Events beyond our control impact even the best-made plans. It is perseverance that creates success. Such is the case with the University of the South, whose founders laid the school’s original cornerstone on Oct. 10, 1860.
During the mid to late 1850’s, the Episcopal dioceses of the southern states came together to establish a religious university. After years of planning, obtaining donations and purchasing land, the founders of the university, along with 5,000 attendees, dedicated the six-ton marble cornerstone, marking the physical birth of the school.
With Abraham Lincoln’s election in November and the increasing clouds of war, the building program slowed and eventually stopped. Like most of the South, the Civil War impacted Sewanee and the University. In July 1863, an Illinois regiment destroyed the first University building and smashed to pieces the original cornerstone.
The war devastated the South. Yet, the dreams of the founders did not die. In spite of financial challenges of the era, they gathered sufficient funds to begin anew. Almost eight years after the original founding, the first Opening Convocation was held. The University of the South had nine students and four faculty members.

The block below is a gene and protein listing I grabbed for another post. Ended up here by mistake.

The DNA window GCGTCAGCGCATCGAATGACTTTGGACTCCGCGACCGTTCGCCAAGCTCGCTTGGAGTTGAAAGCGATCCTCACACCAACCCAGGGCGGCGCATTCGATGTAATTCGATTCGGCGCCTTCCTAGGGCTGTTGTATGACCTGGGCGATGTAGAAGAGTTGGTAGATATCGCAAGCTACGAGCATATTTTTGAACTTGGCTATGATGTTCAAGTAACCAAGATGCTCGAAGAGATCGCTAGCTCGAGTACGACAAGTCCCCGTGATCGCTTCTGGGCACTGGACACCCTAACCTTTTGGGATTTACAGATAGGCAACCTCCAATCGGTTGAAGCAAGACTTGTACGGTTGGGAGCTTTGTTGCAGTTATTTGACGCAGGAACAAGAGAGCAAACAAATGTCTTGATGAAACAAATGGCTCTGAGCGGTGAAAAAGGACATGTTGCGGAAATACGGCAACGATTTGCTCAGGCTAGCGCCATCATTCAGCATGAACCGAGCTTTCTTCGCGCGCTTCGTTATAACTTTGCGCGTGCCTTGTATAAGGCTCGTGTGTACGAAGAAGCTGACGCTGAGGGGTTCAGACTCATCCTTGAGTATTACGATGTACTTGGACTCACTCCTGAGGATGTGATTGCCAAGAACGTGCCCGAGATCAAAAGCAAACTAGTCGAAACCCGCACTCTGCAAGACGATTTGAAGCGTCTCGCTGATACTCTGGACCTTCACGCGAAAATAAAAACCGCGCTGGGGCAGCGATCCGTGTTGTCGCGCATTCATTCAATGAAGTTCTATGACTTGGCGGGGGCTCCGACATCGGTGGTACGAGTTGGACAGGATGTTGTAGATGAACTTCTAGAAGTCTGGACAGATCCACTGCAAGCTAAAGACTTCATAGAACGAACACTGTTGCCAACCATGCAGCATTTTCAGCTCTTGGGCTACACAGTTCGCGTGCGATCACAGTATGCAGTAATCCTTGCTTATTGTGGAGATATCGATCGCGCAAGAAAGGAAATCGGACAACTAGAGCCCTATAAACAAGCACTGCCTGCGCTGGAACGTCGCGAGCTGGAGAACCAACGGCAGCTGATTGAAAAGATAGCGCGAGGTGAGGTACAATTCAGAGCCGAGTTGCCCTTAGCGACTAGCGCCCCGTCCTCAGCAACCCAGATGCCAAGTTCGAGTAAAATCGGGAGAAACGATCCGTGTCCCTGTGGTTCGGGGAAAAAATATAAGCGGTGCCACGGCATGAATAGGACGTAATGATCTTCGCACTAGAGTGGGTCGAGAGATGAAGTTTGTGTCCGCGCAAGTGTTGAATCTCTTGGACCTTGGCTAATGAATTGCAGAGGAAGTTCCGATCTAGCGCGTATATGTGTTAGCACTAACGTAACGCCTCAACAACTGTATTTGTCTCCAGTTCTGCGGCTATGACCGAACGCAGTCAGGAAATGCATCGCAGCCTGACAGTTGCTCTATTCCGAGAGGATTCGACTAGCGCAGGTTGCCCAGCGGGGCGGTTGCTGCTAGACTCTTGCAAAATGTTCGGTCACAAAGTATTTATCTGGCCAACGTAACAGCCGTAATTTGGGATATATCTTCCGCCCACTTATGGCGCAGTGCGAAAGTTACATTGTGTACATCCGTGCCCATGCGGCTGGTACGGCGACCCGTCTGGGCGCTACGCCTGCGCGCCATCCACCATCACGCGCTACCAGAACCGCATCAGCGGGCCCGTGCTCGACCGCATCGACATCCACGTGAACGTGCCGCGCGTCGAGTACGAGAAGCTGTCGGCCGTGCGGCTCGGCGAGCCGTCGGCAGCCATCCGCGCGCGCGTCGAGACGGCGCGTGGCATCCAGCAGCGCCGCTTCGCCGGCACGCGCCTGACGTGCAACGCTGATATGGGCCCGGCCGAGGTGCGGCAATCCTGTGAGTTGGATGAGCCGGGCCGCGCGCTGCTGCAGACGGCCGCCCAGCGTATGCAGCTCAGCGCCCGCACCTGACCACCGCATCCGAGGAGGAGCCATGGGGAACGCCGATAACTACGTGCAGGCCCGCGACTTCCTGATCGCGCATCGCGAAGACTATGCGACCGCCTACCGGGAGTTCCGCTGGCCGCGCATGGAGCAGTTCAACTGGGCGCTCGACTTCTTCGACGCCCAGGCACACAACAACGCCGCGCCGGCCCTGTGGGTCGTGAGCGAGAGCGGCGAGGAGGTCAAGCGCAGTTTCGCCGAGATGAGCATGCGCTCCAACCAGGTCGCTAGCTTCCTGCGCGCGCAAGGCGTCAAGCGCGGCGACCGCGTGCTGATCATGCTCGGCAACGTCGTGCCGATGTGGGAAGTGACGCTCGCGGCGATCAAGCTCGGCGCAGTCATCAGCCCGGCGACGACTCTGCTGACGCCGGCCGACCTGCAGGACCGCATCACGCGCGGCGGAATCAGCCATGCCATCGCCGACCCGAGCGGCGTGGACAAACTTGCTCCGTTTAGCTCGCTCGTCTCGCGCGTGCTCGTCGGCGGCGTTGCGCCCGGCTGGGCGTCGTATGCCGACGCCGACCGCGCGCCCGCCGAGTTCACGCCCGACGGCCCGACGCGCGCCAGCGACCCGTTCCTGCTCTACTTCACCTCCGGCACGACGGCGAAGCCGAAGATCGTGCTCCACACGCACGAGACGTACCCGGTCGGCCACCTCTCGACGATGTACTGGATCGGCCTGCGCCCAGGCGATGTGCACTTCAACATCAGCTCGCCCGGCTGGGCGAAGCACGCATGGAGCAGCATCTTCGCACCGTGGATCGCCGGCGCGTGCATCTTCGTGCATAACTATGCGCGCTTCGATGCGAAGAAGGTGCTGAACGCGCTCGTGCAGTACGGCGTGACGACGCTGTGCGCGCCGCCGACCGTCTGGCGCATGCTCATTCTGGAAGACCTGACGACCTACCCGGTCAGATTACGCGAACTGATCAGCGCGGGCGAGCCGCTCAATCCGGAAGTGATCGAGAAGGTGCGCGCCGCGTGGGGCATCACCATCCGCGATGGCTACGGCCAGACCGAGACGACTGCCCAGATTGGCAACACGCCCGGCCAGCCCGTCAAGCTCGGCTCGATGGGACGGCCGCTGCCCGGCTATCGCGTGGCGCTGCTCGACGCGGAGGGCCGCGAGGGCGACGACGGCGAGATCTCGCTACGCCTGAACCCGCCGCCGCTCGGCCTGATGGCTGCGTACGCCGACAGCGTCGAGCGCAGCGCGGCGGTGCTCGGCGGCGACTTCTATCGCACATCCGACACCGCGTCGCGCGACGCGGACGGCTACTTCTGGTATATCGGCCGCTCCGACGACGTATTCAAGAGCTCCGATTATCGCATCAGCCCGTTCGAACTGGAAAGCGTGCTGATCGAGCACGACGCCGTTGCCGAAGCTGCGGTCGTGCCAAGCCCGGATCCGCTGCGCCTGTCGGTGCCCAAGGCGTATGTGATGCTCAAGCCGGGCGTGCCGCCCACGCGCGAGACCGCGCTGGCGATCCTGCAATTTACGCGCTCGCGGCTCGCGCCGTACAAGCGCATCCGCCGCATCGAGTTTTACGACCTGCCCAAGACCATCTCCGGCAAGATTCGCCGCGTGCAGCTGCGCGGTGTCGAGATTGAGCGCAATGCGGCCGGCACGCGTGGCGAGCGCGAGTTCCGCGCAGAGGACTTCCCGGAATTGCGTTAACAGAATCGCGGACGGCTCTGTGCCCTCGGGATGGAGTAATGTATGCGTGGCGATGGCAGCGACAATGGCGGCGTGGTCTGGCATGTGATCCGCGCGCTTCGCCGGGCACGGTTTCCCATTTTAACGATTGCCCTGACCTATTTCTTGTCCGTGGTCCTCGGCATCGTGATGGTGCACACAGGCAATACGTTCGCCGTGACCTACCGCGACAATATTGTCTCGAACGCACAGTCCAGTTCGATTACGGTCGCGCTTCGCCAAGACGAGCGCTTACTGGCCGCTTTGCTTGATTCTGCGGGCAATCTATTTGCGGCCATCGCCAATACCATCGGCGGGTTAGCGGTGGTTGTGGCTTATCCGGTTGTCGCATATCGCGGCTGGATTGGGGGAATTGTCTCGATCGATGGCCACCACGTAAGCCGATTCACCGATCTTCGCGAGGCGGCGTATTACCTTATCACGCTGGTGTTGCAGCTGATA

Over the next several years, the University faced financial stresses and an uncertain future. However, it persevered.
Now, after 150 years, the University of the South is firmly established. With an approximate enrollment of 1,500 undergraduate and numerous fields of study, many consider it one of the premier universities not only in the South but throughout the nation.
David Schmidt is an avid history buff. He and his family moved to Chattanooga several years ago. He has fallen in love with the community and its history. You can contact him directly at email@example.com. The opinions expressed in this column belong solely to the author, not Nooga.com or its employees.
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